Cameron Young is already on to bigger and better things.
Long before completing his first semester at Wake Forest, the 18-year-old from Scarborough had captured back-to-back wins. The last Demon Deacon freshman to accomplish that feat was Curtis Strange.
It’s a really big deal.
Even so, Young was anxious to move on after closing out the fall with a win in Hawaii at the Warrior Princeville Makai Invitational.
“Cameron stopped by after the season,” Wake Forest coach Jerry Haas said Wednesday. “He came with a half-page list of things he wanted to work on and I’m like, ‘Wait a minute, we can make your swing look better on camera, but will you be any better?’ Cameron is kind of like the reliever who comes in and throws 100 mph falling of the mound. He’s all over the place, but keeps getting people out. You can’t say, ‘Let’s work on his mechanics.’ He’s just a player.
“At the end of the day, Cameron is a gamer.”
It was likely just a matter of time before winning became part of Young’s new routine.
Of course, nobody likes to wait.
After sticking around to play in the 100th Met Open at Winged Foot, he settled into the dorm with lofty expectations. There were a number of struggles early on in team qualifiers.
“I did not play well at all,” Young said. “It was really tough coming off a busy year and getting here and not being at the top of my game.”
There were no easy answers.
“We were playing a round together at Old Town, our home course, and Cameron wasn’t doing particularly well,” Haas added. “I said, ‘Man, when you’re laying in bed at night, you just have to dream it. You have to believe you’re going to make it and play on the PGA Tour. You have to see it.’ And then I asked, ‘Do you ever do that?’ He turned and looked at me and said, ‘I’ve dreamt that since I was 5 years old.’ It told me right there Cameron knows where he wants to go.”
The initial tournament results were not impressive, but the signs of a turnaround were there. Young tied for 11th at the Rod Meyer Invitational. He tied for 27th at the Primland Collegiate Invitational. He tied for 19th at the Nike Invitational.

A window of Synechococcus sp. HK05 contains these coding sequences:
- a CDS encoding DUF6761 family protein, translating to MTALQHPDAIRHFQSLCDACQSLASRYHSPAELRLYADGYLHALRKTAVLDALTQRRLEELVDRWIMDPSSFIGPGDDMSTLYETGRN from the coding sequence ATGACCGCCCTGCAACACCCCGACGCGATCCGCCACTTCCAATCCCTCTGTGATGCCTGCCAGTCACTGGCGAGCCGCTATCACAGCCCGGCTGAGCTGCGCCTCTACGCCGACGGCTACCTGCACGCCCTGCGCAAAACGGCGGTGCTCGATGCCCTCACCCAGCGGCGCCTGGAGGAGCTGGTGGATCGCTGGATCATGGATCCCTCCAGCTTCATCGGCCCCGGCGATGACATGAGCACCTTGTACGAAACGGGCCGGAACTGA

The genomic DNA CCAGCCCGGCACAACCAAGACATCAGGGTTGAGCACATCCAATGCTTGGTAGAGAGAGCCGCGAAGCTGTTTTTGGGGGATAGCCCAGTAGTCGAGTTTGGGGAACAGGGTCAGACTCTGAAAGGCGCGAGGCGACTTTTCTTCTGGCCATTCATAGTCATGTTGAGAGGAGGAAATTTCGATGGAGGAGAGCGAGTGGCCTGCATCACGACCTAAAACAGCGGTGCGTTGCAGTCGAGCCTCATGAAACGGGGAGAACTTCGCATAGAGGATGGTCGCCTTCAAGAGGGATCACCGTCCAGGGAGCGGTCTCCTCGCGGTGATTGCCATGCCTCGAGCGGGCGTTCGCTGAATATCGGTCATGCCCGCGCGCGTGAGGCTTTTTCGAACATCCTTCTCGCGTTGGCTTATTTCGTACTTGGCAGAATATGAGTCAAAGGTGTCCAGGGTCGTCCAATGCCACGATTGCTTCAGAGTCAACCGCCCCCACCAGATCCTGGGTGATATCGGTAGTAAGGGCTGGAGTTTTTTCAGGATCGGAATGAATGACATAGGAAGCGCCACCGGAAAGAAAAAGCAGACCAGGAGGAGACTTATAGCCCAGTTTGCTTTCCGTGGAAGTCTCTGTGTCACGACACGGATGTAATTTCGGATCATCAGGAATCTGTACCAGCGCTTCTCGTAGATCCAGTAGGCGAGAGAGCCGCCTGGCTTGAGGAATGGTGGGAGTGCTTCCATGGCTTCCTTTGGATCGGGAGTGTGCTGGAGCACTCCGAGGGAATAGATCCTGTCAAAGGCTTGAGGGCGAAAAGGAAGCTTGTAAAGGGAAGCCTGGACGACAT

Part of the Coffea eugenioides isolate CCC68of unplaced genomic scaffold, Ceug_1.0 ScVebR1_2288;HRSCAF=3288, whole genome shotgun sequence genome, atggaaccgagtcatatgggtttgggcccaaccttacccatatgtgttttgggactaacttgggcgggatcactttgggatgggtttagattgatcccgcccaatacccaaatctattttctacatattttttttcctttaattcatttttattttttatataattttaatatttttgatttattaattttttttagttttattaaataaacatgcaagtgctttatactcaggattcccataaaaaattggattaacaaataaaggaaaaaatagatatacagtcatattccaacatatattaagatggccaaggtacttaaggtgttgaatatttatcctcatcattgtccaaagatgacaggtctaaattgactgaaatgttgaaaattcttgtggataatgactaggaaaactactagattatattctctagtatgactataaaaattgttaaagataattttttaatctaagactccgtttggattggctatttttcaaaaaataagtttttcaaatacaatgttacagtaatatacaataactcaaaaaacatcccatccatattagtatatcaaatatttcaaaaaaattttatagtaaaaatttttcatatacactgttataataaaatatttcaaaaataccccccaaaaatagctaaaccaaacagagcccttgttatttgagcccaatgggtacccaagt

Playing a role in three Wake Forest wins and being part of a team currently ranked No. 2 in the country provided some consolation.
“We had a little bit of time between the Nike Invitational and the U.S. Collegiate so I was able to work on some things,” Young said. “I definitely saw a gradual improvement in the way I played. I tried a different mindset going into a couple of those events and it seemed to work better for me.”
So what changed?
“It’s hard to describe,” Young said. “It might be one of those things that only makes sense between my ears.”
He tied for medalist honors in Atlanta, posting a 6-under total of 210 at the U.S. Collegiate Championship, then went to Hawaii and won by two shots with a 15-under total of 201.
Young was named ACC Golfer of the Month for October.
It’s probably worth noting the last Demon Deacon player to win consecutive tournaments was Bill Haas in 2003-04.
“And if you look at his first semester at Wake, it took him four or five events to settle in,” Jerry Haas said of his nephew, who has six PGA Tour wins. “Sometimes a player like that just tries so hard to prove he belongs.
“Cameron is kind of a gym rat. He loves golf. He would play 36 holes a day. He would hit balls on the range.”
Young came to Wake Forest with strong fundamentals, so it took only a minor adjustment to produce results. He now swings less violently without a drop in power.
The resulting ball flight is higher, allowing him to cover 550 yards on a downwind par 5 in Hawaii with a driver and pitching wedge.
Young flew home on Wednesday to collect the Metropolitan Golf Association’s Player of the Year Award. It was an opportunity to publicly thank so many of the people who have aided that dream to one day compete on tour.
“It means a lot to me,” he said. “I remember seeing Cameron Wilson and Mike Miller and David Pastore on the cover of The Met Golfer with all their college gear on, I don’t know how many years ago, but it was before I even considered playing college golf. I remember looking up to those guys and watching how they played, and being able to follow them is pretty cool.”